’s Interview with Chris Lintott!

Chris Lintott is a professor in Astrophysics and is based at Oxford University!
He is an astronomer and co-founder of both Galaxy Zoo and the Zooniverse that grew from it, Chris is interested in how galaxies form and evolve and how citizen science can change the world!

I would like to thank the wonderful Chris Lintott for this interview!

Here is our interview with him…..

What fuelled your passion for Astrophysics?

“I grew up looking at the stars and wondering about them – I have always been fascinated by the idea that we can look at things that are so far away and try and come up with explanations for what we see. I was also lucky that the school I went to had a telescope – and that they were crazy enough to hand us the keys and let us play with it. That was very inspiring – that chance early on to try and do some real observing.”



You have met many wonderful people – who would you say has had the most influence on you?

“The obvious answer is Patrick Moore, whose program I’m lucky enough to help take care of.   The best things about Patrick came from his love of people – he was always happy to take time to explain things, and all of his programs include explanations for those tuning in to astronomy for the first time and for those who consider themselves expert.  I hope we still do that today – if so, it’s because Patrick taught me.”



How did Galaxy Zoo start?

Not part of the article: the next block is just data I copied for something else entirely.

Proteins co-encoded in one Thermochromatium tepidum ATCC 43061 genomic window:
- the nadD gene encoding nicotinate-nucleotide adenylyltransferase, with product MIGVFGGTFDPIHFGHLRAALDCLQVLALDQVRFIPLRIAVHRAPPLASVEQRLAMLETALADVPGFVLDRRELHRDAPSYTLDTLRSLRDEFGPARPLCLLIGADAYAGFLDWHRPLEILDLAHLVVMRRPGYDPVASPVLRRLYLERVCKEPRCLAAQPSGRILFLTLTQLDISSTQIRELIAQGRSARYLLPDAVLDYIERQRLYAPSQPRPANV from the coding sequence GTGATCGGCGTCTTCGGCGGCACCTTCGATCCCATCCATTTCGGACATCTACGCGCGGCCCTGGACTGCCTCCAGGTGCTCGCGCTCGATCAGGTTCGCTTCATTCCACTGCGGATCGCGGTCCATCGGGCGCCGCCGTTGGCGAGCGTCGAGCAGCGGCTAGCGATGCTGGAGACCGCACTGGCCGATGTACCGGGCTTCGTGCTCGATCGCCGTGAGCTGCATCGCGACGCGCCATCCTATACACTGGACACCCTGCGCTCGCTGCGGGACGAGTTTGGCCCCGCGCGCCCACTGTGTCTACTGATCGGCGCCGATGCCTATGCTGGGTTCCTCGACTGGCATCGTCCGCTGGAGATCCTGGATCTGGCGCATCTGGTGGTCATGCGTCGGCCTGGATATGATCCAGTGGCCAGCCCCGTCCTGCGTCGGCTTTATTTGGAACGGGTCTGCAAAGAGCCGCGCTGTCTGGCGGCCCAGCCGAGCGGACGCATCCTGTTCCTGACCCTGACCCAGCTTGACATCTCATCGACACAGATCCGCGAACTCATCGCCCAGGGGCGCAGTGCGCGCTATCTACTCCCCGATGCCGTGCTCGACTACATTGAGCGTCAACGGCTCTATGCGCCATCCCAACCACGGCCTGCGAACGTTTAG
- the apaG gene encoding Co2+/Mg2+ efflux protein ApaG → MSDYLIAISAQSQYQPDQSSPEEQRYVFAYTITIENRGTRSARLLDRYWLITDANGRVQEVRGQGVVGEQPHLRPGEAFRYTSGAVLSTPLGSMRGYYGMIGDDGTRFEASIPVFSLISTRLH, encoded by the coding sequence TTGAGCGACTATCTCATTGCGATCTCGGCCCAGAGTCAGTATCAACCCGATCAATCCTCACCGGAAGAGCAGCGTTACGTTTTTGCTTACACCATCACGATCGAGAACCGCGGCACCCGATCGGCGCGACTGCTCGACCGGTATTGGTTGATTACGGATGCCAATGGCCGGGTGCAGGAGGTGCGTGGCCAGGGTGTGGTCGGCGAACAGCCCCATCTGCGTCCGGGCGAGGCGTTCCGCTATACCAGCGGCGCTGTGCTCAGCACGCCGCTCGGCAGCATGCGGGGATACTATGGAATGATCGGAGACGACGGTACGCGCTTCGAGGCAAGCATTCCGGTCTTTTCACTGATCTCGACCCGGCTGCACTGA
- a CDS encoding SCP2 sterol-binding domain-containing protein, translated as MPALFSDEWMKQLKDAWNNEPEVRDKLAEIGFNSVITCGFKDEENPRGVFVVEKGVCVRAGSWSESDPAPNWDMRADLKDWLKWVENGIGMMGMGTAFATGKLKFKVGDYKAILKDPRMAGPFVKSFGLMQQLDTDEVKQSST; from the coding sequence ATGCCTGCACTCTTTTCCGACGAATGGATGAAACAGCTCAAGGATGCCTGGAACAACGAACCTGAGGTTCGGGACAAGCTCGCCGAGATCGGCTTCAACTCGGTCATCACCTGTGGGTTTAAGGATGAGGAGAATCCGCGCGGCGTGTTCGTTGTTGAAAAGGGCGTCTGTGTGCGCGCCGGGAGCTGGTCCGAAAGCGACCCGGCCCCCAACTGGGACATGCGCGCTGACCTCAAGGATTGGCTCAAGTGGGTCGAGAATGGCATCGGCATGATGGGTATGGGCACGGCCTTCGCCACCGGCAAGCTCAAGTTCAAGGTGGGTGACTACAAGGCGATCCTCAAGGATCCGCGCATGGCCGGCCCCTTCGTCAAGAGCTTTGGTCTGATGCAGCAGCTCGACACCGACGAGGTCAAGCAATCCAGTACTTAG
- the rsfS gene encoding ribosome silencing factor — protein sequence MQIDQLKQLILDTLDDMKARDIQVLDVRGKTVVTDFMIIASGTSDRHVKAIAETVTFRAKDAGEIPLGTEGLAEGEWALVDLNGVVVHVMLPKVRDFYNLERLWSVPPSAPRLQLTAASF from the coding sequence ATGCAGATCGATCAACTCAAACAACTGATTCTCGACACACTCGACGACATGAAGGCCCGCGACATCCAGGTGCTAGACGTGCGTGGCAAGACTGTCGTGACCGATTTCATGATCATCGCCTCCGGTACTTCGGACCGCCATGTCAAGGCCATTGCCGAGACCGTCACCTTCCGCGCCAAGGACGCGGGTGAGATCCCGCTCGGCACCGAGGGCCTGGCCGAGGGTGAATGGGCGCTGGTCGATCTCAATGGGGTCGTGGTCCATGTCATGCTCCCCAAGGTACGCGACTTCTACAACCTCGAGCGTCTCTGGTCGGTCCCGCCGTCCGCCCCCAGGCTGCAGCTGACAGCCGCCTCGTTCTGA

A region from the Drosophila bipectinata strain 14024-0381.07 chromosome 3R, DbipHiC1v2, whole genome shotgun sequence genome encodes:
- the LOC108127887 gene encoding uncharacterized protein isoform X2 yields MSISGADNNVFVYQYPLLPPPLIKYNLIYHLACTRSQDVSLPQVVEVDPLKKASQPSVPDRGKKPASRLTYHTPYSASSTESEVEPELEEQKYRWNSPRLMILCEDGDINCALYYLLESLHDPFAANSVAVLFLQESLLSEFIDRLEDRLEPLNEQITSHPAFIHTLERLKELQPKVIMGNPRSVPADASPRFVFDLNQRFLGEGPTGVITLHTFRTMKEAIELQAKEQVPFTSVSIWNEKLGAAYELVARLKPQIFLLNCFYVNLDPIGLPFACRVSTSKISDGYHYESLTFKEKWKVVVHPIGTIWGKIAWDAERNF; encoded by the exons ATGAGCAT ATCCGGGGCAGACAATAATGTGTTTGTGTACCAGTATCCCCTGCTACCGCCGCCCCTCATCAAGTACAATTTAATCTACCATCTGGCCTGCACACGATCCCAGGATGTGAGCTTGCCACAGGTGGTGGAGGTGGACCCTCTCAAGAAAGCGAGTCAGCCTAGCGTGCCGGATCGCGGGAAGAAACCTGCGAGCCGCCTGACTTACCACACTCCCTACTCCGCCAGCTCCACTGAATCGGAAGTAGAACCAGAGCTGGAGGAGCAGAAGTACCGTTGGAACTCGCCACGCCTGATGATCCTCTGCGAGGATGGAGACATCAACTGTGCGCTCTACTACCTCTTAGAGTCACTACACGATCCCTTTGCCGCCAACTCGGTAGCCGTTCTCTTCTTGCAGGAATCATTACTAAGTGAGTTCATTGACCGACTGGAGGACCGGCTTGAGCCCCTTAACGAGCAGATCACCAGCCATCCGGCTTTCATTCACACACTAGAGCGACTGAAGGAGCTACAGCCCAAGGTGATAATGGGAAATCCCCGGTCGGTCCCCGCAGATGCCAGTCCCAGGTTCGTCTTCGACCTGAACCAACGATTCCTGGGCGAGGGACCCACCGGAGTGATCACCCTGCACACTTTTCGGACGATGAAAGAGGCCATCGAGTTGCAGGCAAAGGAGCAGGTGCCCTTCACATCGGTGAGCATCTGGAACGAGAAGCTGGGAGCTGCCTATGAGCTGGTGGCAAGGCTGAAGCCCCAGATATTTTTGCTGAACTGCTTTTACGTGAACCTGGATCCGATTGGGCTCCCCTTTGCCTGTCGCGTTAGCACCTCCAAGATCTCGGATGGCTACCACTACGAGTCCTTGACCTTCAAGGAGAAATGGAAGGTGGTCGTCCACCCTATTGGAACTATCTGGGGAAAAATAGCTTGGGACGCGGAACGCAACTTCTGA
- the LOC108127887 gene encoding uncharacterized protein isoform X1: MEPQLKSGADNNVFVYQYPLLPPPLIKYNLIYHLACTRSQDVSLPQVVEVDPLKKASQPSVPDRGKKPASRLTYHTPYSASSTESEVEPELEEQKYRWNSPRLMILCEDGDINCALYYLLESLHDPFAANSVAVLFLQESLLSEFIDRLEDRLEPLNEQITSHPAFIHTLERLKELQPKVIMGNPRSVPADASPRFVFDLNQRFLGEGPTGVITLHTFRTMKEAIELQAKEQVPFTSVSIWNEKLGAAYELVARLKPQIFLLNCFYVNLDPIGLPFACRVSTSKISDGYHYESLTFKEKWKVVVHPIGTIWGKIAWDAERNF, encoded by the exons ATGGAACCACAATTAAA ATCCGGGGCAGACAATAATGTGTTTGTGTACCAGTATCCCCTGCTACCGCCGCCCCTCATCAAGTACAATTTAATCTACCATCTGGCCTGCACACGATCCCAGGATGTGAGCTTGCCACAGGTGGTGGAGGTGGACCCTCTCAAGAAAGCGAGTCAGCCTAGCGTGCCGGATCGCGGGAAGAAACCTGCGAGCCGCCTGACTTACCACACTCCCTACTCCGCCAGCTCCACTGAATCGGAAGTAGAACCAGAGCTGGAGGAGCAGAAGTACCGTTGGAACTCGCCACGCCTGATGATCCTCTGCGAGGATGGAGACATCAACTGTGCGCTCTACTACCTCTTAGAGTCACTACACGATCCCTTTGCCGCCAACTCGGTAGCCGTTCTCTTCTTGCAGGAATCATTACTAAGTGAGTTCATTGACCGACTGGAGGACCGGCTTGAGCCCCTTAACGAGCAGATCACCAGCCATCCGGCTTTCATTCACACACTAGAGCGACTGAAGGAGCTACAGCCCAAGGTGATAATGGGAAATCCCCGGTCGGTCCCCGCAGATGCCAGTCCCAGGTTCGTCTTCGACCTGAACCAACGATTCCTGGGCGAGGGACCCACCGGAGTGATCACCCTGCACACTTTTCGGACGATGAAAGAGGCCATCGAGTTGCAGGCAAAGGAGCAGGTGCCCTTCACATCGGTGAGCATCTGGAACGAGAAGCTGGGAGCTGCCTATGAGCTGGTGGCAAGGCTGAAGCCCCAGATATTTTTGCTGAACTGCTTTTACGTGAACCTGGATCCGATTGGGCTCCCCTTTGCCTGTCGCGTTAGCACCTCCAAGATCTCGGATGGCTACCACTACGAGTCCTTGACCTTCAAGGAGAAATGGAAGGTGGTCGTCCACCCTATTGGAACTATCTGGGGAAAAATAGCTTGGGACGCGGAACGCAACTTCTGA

“I arrived in Oxford ten years ago as a new researcher, having just got my PhD.  I was supposed to be studying how stars form in different galaxies, but that meant sorting through many images of galaxies.  A student called Kevin Schawinski had looked through 50,000 but it wasn’t enough, and we came up with the idea of asking the public to help.”

Kevin Schawinski and Chris Lintott!
Source – Galaxy Zoo Blog


You are the co-founder of both Galaxy Zoo and the Zooniverse that grew from it – what is it like to work on two amazing reasearch projects?

“It’s been great fun – and continually surprising.  I don’t think I’ve been able to predict what will happen next at any point.”


What is the best part of your job?

“I like the people.   I get to work with so many interesting people from around the world, all of whom are doing what they do because they really want to.  That makes for some very interesting conversations.”


Do you have a favourite Sky at Night episode that you’ve worked on?

“The program we did after the little Philae probe landed on its comet was wonderful. I like the Rosetta and Philae teams very much, and they let us follow along through some very stressful days as they worked out what had happened to the lander.

Artist’s impression of the Rosetta orbiter deploying the Philae lander to comet 67P/Churyumov–Gerasimenko!
Source – ESA Science
Copyright – ESA–C. Carreau/ATG medialab

I think we made quite a complicated story very easy to follow – and we had to rush to get it ready.  I think we finished the program only a couple of hours before it had to be broadcast. ”







What was it like working with the late Sir Patrick Moore?

“Patrick didn’t suffer fools gladly, but he was very generous – with his time, and with his program which he invited the rest of us onto.  It was exciting to be around him, because he was always interested in the next idea, and in how to explain it to as many people as possible.”


What advice would you give to anybody wishing to pursue a career in Astrophysics and Presenting?

“Don’t worry too much about the career, but try and do interesting things.  If you do enough of those, and you have a bit of luck, you’ll find that opportunities to do more come your way.”

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